AG calls congressional candidate's lawsuit against governor 'parasitic,' 'opportunistic'
SOCORRO – At first glance, a curious filing in New Mexico's 7th Judicial District gave the impression that the state was suing Gov. Michelle Lujan Grisham.
Adding to the mystery, the civil complaint was filed under seal.
Details began to emerge after the New Mexico Attorney General's Office filed a motion to dismiss the complaint, revealing that the actual plaintiff in "State of New Mexico, et. al., v. Michelle Lujan Grisham" is former state Land Commissioner, and current independent congressional candidate, Aubrey L. Dunn Jr.
Dunn filed the complaint using a legal mechanism under statute known as qui tam.
The state's Fraud Against Taxpayers Act allows private citizens to file litigation on behalf of the state or a political subdivision — and to receive up to 25 percent of any monetary recovery awarded.
Such complaints remain under seal for at least 60 days, per the statute, and are served to the state attorney general along with all material evidence and relevant information. The seal is lifted after the AG advises the court whether the office will proceed with the case.
The New Mexico Attorney General's Office did not respond to a query for this story.
Qui tam empowers whistleblowers
Dunn is being represented in court by his son, Albuquerque attorney A. Blair Dunn, who told the Sun-News he has assisted in qui tam actions in both state and, more typically, federal courts.
"It's essentially a citizen-driven prosecution," Dunn said, in cases when "either a private company or private individual is defrauding the taxpayers — or a government official is defrauding the taxpayers."
According to a January report by the U.S. Department of Justice, there were 672 federal qui tam lawsuits filed in fiscal year 2020, with $1.6 billion in taxpayer funds recovered that year. The whistleblowers presenting those cases receive between 15 and 30 percent of that recovery.
On May 5, for example, the DOJ announced a $10 million settlement in a Medicare fraud lawsuit initiated by an anesthesiologist in a qui tam action in Arizona.
University of New Mexico law professor Joshua Kastenberg, who served as a lawyer and judge in the U.S. Air Force over 20 years, recalled a $117 million judgment against a federal defense contractor thanks to a "fairly new government employee who caught something none of the other experts caught," and collected approximately $250,000.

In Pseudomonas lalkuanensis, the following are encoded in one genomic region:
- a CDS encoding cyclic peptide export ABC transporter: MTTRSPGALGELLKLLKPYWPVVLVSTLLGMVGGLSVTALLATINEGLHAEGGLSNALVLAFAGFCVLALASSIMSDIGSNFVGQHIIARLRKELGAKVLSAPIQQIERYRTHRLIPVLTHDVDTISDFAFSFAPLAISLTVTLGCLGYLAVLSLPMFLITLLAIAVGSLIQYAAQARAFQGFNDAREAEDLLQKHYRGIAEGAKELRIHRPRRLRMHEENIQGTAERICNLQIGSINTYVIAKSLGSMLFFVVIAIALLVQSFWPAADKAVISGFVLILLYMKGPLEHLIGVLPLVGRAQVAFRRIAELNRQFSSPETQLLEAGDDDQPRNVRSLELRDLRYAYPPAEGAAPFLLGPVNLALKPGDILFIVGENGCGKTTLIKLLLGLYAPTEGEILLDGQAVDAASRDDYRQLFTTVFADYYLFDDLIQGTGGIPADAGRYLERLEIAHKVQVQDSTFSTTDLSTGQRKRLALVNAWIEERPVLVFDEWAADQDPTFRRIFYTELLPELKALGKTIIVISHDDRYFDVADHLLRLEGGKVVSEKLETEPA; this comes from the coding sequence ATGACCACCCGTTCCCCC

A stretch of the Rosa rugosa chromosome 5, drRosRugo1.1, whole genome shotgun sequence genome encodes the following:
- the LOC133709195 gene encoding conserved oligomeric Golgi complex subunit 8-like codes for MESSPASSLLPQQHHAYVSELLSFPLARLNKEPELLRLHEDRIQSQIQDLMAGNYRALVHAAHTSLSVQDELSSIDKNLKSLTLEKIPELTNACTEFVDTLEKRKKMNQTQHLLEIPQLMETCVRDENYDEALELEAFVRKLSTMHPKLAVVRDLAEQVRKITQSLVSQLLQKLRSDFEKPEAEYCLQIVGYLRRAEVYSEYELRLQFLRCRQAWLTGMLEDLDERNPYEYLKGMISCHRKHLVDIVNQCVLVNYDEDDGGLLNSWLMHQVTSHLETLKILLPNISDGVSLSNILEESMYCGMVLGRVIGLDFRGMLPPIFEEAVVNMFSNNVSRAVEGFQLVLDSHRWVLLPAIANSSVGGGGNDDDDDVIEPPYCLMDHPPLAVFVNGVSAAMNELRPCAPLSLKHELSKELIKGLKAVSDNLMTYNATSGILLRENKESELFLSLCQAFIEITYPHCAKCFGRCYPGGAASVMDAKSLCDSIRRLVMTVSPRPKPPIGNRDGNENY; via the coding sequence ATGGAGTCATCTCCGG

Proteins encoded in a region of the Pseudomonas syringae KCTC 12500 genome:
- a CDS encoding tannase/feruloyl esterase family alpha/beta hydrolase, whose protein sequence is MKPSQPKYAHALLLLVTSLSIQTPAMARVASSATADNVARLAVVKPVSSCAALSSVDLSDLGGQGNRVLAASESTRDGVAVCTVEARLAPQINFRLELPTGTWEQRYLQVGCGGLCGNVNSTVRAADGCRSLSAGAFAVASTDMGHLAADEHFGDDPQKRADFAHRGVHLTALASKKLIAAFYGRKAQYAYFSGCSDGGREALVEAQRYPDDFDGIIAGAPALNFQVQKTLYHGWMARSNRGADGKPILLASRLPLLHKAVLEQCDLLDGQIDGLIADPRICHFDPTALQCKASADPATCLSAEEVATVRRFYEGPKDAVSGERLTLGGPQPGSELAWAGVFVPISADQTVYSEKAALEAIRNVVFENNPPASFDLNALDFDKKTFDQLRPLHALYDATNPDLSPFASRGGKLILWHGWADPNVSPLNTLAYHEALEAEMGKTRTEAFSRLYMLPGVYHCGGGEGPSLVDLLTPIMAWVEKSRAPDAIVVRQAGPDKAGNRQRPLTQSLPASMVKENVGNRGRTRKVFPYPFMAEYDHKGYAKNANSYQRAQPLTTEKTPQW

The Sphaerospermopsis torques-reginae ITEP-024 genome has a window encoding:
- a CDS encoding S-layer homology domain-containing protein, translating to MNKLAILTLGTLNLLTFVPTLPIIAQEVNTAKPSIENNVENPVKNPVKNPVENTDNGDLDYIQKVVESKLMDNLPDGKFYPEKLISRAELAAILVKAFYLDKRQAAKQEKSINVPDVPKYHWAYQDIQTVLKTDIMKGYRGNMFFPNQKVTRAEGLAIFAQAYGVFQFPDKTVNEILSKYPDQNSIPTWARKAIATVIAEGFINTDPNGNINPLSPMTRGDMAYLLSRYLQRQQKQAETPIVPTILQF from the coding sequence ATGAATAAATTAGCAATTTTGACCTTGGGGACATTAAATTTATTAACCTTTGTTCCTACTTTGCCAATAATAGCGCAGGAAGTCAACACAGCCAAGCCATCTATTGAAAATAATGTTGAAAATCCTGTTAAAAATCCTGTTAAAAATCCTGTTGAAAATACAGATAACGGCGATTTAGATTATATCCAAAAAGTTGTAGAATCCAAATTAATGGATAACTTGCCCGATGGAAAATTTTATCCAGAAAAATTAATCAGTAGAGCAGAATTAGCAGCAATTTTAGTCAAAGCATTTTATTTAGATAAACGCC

"It's very narrow and it's very rare," Kastenberg said, "because if two neighbors don't like each other you can imagine what they'll do in the courts."
Qui tam has historical roots in English common law, which allowed individuals to prosecute other individuals on behalf of the government, but Kastenberg said U.S. law largely abolished that ability.
"You can imagine that courts could become a substitute for dueling if you allowed that to happen," he said, "so out of fairness, the American view of law was to not permit that."
Qui tam, on the other hand, is a mechanism "designed to get citizens involved in enforcing revenue collection," Kastenberg said, when they have knowledge of fraudulent use of taxpayer dollars that the government has missed.
There are statutory limits on its use, however, to prevent spurious lawsuits or abuse of the mechanism by enterprising citizens.
"There may be a small number of people who try to make a living off of these things. There are a few law firms around the country dedicated to this; but I really don't think you can make a living at this," Kastenberg said.
'An opportunistic and parasitic suit'
The Attorney General's Office says Dunn is no whistleblower.
Assistant Attorney General Brian Moore wrote in the motion for dismissal that Dunn's case was "an opportunistic and parasitic suit based on facts that were reported in news media and known to the Attorney General at the time the complaint was filed."
Specifically, Moore wrote that the eight-page complaint served to the AG's office did not include any material evidence beyond hyperlinks to a February 17 news article published on KOB.com detailing an investigative report by television news station KOB 4.
KOB's report detailed expenditures from the governor's contingency fund for dry cleaning, grocery items, including expensive steaks, and alcohol purchases during 2020. The publicly funded account is intended for events or expenditures that promote the state. Lujan Grisham later expressed regret, saying staff had made the purchases for a planned post-pandemic celebratory event.
Moore argued that Dunn did not provide any information unknown to the government, nor any information beyond what was reported by KOB.
Allowing the lawsuit to move forward, Moore said, "would incentivize other would-be qui tam plaintiffs to file future FATA lawsuits based only on the prior work of investigative journalists."
Dunn alleged that the governor's office had failed to comply with public records requests that would have allowed the elder Dunn to investigate further.
Aubrey Dunn, whose father served 15 years in the New Mexico state senate, was elected as the state's public lands commissioner in 2014 as a Republican. While serving a single term in office, he switched his affiliation to the Libertarian Party in 2018, when he launched and then withdrew a campaign for U.S. Senate seat.
He is currently running as an independent for New Mexico's open U.S. House seat in New Mexico's 1st congressional district.
The seat has been vacated by former Rep. Debra Haaland following her confirmation as U.S. Interior Secretary. Her successor will be chosen in a June 1 special election.